• During longer use hydrogen peroxide might accumulate in the glucose oxidase containing hydrogel layer 7 resulting into a decrease of the catalytic activity of the G.O.D. This accumulation can be prevented by oxidizing or reducing all the hydrogen peroxide which is formed within the sensor or by transporting the remaining hydrogen peroxide out of the sensor. This last option can be obtained by using only membranes which are permeable to hydrogen peroxide. Because these membranes are in most cases also permeable to oxygen at least part of the oxygen formed in the sensor will disappear out of the sensor without any reaction with the glucose. The operation principle of the hereby described new sensor is not influenced thereby.
  • Figure 2 illustrates a further developed embodiment of the glucose sensor according to the invention. The same reference numbers are used as in figure 1 for corresponding components. The only difference between the embodiments illustrated in figures 1 and 2 resides in the configuration of the detection electrode 2. In figure 1 only one detection electrode 2 was used whereas in figure 2 the detection electrode is subdivided into a number of subelectrodes 2a, 2b, 2c, 2d, 2e, 2f. The reaction zone in which glucose reacts with oxygen is not restricted to exactly one very limited zone, but has a certain width. The width of the reaction zone in which the hydrogen peroxide is formed, is dependent onto the catalytic activity of the G.O.D. enzyme and is dependent on the diffusion rates of oxygen and glucose. It will be readily understood that stationary concentration profiles for oxygen, glucose and hydrogen peroxide will develop during operation of the sensor. To obtain more information about this concentration profiles the detection electrode can be subdivided into a number of subelectrodes as illustrated in figure 2. These subelectrodes are formed as an array of electrodes covering the whole width of the reaction zone. The various electrical currents running through these subelectrodes during operation of the sensor provide information about the concentration profile of the hydrogen peroxide in the whole reaction zone.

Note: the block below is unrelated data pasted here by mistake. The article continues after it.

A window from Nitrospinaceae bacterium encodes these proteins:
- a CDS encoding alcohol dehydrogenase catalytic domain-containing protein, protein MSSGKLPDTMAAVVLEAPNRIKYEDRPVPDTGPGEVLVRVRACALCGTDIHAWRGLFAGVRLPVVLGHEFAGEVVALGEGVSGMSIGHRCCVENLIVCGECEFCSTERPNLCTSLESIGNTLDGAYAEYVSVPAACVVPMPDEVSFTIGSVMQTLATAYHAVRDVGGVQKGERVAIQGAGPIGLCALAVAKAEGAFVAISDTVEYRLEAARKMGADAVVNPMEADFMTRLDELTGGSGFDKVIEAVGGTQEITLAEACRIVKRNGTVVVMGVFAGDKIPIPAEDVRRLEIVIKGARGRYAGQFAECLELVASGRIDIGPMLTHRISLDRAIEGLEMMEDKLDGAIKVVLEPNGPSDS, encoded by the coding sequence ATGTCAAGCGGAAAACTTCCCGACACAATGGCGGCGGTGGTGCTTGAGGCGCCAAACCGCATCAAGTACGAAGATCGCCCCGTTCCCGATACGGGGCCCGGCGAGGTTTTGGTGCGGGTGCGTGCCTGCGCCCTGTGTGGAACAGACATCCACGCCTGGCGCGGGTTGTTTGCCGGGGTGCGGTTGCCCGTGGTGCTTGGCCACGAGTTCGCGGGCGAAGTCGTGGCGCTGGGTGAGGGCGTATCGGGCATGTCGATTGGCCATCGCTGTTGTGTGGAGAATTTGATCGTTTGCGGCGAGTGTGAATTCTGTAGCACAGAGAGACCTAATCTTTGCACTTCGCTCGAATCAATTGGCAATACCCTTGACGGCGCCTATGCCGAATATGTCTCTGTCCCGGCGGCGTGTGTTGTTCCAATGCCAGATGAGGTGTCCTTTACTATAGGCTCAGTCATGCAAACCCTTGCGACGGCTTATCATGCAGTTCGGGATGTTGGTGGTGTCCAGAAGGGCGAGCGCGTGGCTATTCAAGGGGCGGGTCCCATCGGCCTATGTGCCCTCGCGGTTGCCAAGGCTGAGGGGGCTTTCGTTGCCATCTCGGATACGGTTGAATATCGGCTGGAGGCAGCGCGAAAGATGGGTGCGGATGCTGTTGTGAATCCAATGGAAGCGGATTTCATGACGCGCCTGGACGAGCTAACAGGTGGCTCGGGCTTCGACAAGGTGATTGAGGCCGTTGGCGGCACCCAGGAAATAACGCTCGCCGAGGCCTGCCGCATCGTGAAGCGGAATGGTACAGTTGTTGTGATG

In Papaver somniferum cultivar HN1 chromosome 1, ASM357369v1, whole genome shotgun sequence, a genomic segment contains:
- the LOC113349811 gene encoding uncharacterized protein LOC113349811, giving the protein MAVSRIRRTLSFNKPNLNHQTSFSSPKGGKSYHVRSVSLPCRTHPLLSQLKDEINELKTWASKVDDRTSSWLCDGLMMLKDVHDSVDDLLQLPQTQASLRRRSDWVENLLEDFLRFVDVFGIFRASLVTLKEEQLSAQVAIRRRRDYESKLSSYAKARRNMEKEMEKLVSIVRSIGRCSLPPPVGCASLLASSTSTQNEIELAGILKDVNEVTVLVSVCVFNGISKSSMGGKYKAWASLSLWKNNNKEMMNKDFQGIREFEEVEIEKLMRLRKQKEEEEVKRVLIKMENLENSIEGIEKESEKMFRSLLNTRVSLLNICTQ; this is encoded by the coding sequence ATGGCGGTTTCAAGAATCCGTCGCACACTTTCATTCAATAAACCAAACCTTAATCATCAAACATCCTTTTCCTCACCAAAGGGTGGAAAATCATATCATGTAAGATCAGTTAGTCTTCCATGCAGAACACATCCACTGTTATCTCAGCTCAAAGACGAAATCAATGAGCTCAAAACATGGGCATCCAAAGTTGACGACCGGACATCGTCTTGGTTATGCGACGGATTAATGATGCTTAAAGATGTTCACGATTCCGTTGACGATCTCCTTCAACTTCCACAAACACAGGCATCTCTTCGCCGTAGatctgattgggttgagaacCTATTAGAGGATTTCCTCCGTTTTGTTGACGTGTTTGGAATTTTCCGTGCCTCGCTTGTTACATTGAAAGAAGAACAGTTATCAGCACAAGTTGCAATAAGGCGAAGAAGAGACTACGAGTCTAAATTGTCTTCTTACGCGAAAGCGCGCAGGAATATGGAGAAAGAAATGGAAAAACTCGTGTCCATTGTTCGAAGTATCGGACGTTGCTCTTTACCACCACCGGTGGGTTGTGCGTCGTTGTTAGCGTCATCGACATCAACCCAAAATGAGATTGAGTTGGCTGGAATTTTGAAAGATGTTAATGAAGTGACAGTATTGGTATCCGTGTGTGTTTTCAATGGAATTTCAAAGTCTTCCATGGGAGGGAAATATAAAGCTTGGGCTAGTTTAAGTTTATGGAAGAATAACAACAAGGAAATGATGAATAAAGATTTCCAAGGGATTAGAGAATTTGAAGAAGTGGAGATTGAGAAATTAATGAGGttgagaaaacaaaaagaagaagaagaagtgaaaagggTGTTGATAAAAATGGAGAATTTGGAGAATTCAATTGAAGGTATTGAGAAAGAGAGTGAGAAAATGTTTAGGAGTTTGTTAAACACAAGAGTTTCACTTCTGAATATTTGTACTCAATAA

• Finally figure 3 illustrates a schematic top view on a part of the sensor whereby the membranes 8 and 9 and the hydrogel layer 7 are removed to show the configuration of the various electrodes 2, 3, 4, 5 and 6 on the passivated top surface of the substrate 1. With dashed lines the location of the hole 10 in relation to the position of the various electrodes is shown in figure 3.

Claims (2)

  1. Electrochemical sensor for measuring the glucose content fluids, containing very low oxygen content or no oxygen at all, comprising: